One of the biggest challenges for financial institutions today is protecting access to customer information. How can you be sure the person logging into a customer’s Internet banking application is who they claim to be? Since the inception of authentication, we have almost exclusively relied on passwords for authentication. But the FFIEC’s Authentication in an Internet Banking Environment states that passwords, at least alone, are not good enough. The guidance introduces requirements for dual or multifactor authentication. While proving an added layer of security, the extra factors tend to be some other question or the use of a token. This becomes cumbersome for the user, struggling to remember yet another password and then maintaining possession of a token or having to either look up or log into yet another location (with another password) to obtain the answer to some out-of-wallet question. Now, thanks to some technology improvements and perhaps the necessity of a more convenient process, biometric authentication is beginning to see more widespread use.
But will the traditional password as we know it truly die? Its death has been predicted before. And according to a survey presented by SecureAuth on December 15, 2015, 91% of surveyed IT professionals agree that traditional passwords will vanish within a decade. The increased acceptance of biometrics (97% of those surveyed professionals believe biometric authentication is reliable) and frustration over the burden of multiple passwords may help this prediction come to fruition. The inconvenience of using passwords leads to poor password construction, which can lead to passwords that are easily guessed by others, leading to loss. No one likes making periodic changes to passwords (and having to remember the new one!) or having to perform the “call of shame” if they forget their password.
Two distinct advantages of using biometric authentication are not having to remember and periodically change passwords and the relative ease of use. Employees as well as the public practically beg for something to make authentication simpler. With biometrics, you no longer have to rely on what you know but rather what you are (i.e., physical attributes such as facial recognition, fingerprints, iris scans) or what you do (i.e., behavioral data such as typing and handwriting analysis or the way you walk). They are unique to you, difficult to duplicate, and easy to use.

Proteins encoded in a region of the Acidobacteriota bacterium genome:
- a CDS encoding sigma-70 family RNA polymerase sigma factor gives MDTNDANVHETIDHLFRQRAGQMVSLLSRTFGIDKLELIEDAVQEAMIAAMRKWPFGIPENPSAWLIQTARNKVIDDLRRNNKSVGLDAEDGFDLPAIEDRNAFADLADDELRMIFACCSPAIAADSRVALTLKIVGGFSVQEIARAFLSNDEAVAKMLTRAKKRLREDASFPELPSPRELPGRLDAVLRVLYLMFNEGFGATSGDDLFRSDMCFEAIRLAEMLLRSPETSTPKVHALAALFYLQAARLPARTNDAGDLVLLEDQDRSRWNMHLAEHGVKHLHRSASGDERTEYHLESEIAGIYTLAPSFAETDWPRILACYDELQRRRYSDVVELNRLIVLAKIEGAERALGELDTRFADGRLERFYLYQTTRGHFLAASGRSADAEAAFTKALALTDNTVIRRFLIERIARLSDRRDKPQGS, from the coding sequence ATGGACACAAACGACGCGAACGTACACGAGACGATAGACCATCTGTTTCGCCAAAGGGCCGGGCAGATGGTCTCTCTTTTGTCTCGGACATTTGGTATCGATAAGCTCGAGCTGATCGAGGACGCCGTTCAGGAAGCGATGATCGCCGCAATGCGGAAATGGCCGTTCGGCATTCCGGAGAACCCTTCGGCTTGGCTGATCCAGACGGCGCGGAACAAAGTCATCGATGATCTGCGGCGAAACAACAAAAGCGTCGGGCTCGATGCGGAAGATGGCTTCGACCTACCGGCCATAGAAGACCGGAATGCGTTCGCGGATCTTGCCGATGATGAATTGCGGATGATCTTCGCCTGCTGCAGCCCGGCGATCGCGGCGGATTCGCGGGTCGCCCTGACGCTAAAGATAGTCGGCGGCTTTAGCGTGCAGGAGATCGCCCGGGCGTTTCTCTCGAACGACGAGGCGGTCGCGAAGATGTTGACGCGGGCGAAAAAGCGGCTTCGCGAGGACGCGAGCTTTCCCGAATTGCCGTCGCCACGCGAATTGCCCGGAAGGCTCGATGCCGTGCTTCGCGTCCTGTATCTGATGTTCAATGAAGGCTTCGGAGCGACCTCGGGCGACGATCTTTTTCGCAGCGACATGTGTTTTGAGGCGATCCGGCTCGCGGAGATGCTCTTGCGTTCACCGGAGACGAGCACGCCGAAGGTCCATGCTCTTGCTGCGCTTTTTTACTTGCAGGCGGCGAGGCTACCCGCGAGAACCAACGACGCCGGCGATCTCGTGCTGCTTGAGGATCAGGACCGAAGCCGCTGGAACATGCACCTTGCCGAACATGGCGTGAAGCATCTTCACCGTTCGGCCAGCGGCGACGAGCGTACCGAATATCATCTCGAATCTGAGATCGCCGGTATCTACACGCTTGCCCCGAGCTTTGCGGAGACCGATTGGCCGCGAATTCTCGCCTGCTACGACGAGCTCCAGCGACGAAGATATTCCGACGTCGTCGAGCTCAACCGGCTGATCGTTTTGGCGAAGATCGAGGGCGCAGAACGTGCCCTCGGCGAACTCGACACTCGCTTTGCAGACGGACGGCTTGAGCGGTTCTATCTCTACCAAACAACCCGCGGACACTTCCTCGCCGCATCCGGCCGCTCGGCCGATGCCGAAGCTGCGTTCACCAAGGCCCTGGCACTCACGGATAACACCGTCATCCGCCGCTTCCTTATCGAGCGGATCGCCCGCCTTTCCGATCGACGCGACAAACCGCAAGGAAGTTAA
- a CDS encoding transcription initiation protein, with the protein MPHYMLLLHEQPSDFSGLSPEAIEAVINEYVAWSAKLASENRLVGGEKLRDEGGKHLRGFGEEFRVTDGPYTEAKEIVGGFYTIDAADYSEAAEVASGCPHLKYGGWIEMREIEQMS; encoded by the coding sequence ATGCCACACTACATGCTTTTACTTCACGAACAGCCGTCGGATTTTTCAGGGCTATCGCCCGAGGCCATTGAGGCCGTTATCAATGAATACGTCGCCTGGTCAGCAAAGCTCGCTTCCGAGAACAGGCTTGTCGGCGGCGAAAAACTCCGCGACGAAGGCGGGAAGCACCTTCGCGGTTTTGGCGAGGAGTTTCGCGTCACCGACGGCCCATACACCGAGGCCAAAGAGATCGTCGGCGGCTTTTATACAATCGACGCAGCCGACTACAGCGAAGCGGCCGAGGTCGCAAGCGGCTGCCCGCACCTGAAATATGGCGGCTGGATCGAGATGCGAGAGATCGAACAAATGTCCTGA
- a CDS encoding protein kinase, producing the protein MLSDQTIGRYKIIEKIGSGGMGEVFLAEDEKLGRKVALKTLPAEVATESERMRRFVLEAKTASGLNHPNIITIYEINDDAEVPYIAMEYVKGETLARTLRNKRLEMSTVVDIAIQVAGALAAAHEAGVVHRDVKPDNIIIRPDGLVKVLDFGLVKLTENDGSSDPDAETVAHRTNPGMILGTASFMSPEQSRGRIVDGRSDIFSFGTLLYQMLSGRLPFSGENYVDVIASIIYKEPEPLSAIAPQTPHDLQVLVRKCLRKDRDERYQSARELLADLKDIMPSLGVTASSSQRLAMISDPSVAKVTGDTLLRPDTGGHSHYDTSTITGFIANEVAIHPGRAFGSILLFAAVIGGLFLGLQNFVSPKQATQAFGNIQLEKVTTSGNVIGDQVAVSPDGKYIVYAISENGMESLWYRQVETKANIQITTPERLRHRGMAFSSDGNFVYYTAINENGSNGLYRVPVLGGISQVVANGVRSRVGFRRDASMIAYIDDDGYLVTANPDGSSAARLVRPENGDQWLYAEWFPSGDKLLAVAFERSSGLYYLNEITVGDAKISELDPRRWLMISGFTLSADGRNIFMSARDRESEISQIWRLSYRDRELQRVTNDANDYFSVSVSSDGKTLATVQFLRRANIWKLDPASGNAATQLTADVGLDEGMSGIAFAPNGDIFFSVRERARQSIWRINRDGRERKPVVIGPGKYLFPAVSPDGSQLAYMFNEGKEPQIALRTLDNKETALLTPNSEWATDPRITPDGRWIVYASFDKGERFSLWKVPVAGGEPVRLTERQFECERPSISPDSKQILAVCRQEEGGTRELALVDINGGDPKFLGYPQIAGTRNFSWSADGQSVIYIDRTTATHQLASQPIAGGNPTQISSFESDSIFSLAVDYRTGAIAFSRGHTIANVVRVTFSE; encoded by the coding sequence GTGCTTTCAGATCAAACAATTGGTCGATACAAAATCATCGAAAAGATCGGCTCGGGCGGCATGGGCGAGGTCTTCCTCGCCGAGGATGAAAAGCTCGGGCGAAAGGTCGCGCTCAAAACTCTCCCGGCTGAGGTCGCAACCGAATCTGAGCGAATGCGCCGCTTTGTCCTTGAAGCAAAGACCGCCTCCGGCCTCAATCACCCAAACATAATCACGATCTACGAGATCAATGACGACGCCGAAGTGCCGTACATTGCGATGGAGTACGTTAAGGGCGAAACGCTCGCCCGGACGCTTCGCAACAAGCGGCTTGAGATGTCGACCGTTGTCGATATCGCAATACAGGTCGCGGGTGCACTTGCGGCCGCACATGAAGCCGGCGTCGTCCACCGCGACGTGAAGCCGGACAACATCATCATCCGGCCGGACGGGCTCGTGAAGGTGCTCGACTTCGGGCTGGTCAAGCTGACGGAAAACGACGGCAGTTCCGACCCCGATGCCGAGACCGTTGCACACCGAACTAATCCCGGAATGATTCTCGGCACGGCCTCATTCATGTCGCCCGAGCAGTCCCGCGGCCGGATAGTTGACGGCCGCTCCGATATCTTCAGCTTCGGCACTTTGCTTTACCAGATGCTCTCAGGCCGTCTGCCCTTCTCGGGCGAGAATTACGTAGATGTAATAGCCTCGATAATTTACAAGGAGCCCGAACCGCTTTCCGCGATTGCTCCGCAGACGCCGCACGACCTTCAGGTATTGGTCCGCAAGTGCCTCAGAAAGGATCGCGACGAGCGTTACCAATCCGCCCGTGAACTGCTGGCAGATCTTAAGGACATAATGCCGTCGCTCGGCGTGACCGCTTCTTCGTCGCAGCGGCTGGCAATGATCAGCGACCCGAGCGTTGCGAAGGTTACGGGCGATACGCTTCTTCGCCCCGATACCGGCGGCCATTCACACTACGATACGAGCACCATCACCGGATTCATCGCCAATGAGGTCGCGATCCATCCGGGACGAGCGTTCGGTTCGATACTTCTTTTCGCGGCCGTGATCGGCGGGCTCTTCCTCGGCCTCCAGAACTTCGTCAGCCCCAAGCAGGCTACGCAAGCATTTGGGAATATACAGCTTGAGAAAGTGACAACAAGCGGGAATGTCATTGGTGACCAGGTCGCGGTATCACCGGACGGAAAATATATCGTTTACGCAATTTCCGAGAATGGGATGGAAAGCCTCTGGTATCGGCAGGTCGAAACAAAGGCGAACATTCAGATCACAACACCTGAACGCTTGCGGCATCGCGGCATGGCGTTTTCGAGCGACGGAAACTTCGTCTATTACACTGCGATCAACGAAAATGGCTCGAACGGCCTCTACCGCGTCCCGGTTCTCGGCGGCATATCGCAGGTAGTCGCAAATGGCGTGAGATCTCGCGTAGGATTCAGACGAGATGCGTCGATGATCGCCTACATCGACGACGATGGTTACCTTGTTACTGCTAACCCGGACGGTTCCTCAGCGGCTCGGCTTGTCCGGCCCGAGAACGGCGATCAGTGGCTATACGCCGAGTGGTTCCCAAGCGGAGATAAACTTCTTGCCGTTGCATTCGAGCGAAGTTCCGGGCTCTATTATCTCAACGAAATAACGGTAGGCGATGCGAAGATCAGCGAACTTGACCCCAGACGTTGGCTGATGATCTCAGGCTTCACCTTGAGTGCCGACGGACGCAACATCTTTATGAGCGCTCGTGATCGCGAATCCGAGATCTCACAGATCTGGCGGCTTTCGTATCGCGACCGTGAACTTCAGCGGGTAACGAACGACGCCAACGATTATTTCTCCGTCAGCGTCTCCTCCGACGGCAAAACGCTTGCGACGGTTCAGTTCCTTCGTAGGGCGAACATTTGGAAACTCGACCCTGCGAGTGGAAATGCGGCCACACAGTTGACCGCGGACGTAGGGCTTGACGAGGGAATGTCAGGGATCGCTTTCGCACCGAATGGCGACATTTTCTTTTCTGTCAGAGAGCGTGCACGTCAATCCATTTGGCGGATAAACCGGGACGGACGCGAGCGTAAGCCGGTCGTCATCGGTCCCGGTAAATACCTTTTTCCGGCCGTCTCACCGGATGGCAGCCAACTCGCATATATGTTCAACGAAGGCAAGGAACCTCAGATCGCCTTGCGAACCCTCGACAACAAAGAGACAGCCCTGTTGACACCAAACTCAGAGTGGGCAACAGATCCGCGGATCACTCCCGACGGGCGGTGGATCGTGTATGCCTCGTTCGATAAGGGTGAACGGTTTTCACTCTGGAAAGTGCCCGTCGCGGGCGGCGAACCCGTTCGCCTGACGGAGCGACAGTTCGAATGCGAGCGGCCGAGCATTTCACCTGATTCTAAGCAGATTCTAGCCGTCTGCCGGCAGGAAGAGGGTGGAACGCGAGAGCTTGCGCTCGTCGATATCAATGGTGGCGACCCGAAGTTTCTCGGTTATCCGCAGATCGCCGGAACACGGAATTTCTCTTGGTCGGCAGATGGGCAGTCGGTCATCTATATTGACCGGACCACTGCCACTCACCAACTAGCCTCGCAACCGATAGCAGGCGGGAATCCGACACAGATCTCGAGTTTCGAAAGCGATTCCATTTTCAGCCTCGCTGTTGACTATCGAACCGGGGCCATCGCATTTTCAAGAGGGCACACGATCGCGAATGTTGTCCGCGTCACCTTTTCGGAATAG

There are many types of biometrics in use and being developed. Some of the more promising ones are fingerprint/pattern scanning, facial recognition, and voice recognition biometrics.
Fingerprint authentication takes a digital impression of the ridges on all or part of your finger. Most systems today create a pattern from this impression so the fingerprint itself is not saved. It is extremely difficult to recreate the fingerprint from the pattern, which helps to ease the fear of loss or misuse. Fingerprint scanning is the most commonly used form of biometric authentication. User enrollment into the system is typically quick, and the technology is inexpensive. Apple introduced the Touch ID for the iPhone in 2013 with great success. However, injury to an enrolled finger will interfere with the ability to accurately scan prints. On some systems, fingerprints have been lifted from the reader, replicated, and successfully used to log in. More precise scanners that actually check for blood flow to the finger can be used to combat this spoof but at a higher cost. And like most forms of biometric authentication, there is still the lingering uneasiness of the intrusive nature of the method, even though actual prints are not saved.